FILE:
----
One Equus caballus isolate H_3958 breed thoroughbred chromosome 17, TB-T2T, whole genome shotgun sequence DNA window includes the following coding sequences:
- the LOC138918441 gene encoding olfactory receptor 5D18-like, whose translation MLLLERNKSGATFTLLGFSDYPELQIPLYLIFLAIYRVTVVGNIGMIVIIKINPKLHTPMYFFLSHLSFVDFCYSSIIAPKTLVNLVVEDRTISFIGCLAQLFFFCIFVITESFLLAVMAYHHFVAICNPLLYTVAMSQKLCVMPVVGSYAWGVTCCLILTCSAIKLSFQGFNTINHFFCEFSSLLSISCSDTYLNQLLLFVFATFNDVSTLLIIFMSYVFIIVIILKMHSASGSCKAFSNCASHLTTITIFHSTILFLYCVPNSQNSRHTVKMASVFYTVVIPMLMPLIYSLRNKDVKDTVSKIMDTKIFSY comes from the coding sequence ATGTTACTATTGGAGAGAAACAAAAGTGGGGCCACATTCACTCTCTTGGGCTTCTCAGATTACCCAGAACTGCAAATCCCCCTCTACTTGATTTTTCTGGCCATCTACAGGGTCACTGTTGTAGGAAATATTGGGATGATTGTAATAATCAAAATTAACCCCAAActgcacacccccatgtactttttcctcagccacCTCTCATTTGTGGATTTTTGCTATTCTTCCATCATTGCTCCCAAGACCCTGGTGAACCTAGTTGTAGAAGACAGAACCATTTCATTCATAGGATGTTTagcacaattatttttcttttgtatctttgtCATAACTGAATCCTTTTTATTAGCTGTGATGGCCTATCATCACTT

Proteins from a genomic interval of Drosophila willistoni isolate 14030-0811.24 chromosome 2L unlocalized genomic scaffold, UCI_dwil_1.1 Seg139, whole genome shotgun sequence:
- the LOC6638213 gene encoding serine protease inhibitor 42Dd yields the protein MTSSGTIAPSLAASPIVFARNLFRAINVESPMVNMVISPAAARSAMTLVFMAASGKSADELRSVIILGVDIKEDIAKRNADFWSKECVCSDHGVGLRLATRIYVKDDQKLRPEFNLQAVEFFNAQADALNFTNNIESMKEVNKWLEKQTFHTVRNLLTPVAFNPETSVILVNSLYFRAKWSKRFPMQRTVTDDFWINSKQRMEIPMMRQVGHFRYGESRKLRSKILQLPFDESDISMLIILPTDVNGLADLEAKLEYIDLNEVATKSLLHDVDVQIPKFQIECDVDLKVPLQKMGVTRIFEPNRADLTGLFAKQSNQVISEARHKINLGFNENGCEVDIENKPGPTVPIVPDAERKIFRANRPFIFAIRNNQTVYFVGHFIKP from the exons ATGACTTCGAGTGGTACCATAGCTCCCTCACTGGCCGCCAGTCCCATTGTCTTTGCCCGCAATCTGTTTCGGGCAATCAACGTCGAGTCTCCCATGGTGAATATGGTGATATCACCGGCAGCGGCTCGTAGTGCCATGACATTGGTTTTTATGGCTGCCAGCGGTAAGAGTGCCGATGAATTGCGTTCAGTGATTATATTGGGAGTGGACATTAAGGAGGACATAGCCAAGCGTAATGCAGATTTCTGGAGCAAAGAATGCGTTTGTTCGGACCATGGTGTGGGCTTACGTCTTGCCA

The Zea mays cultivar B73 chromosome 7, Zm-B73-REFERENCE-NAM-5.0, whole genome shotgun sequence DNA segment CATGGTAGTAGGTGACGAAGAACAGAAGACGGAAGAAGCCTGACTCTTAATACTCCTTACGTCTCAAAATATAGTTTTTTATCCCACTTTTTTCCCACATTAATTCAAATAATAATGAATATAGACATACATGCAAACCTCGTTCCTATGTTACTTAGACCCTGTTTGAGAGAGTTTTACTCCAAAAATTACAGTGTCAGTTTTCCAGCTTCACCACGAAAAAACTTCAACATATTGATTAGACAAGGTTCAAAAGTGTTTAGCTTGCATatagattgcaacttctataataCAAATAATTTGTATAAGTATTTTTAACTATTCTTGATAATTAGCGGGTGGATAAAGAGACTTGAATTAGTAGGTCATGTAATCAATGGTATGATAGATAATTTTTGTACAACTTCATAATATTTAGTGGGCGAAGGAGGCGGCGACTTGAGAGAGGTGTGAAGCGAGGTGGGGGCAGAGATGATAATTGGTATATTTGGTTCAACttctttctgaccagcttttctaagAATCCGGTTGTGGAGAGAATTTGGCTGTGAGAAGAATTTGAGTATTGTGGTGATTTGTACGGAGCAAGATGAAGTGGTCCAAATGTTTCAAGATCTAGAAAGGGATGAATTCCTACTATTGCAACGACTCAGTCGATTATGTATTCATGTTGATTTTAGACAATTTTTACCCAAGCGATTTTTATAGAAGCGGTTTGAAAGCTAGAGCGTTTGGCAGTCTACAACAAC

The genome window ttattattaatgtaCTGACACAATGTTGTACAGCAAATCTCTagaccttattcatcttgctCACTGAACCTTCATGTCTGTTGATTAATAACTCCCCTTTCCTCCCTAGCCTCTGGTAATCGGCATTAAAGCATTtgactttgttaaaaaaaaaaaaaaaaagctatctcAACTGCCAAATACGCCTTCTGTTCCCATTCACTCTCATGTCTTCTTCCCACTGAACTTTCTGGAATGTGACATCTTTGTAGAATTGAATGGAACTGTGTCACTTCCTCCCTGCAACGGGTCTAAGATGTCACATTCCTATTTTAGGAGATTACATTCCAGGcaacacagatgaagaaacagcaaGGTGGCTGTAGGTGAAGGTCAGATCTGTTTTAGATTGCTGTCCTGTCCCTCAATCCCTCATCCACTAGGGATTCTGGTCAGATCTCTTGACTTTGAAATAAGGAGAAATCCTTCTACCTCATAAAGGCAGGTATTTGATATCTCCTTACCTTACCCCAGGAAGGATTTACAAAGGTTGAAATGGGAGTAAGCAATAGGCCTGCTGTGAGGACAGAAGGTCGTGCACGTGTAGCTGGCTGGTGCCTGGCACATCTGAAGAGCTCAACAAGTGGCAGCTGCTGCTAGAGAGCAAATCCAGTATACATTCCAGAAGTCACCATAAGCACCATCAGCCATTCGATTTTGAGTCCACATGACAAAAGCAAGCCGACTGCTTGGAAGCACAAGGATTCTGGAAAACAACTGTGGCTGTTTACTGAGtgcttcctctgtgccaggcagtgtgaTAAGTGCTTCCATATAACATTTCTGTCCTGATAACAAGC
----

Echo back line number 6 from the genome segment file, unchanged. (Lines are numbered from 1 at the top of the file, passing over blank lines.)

The genome window ttattattaatgtaCTGACACAATGTTGTACAGCAAATCTCTagaccttattcatcttgctCACTGAACCTTCATGTCTGTTGATTAATAACTCCCCTTTCCTCCCTAGCCTCTGGTAATCGGCATTAAAGCATTtgactttgttaaaaaaaaaaaaaaaaagctatctcAACTGCCAAATACGCCTTCTGTTCCCATTCACTCTCATGTCTTCTTCCCACTGAACTTTCTGGAATGTGACATCTTTGTAGAATTGAATGGAACTGTGTCACTTCCTCCCTGCAACGGGTCTAAGATGTCACATTCCTATTTTAGGAGATTACATTCCAGGcaacacagatgaagaaacagcaaGGTGGCTGTAGGTGAAGGTCAGATCTGTTTTAGATTGCTGTCCTGTCCCTCAATCCCTCATCCACTAGGGATTCTGGTCAGATCTCTTGACTTTGAAATAAGGAGAAATCCTTCTACCTCATAAAGGCAGGTATTTGATATCTCCTTACCTTACCCCAGGAAGGATTTACAAAGGTTGAAATGGGAGTAAGCAATAGGCCTGCTGTGAGGACAGAAGGTCGTGCACGTGTAGCTGGCTGGTGCCTGGCACATCTGAAGAGCTCAACAAGTGGCAGCTGCTGCTAGAGAGCAAATCCAGTATACATTCCAGAAGTCACCATAAGCACCATCAGCCATTCGATTTTGAGTCCACATGACAAAAGCAAGCCGACTGCTTGGAAGCACAAGGATTCTGGAAAACAACTGTGGCTGTTTACTGAGtgcttcctctgtgccaggcagtgtgaTAAGTGCTTCCATATAACATTTCTGTCCTGATAACAAGC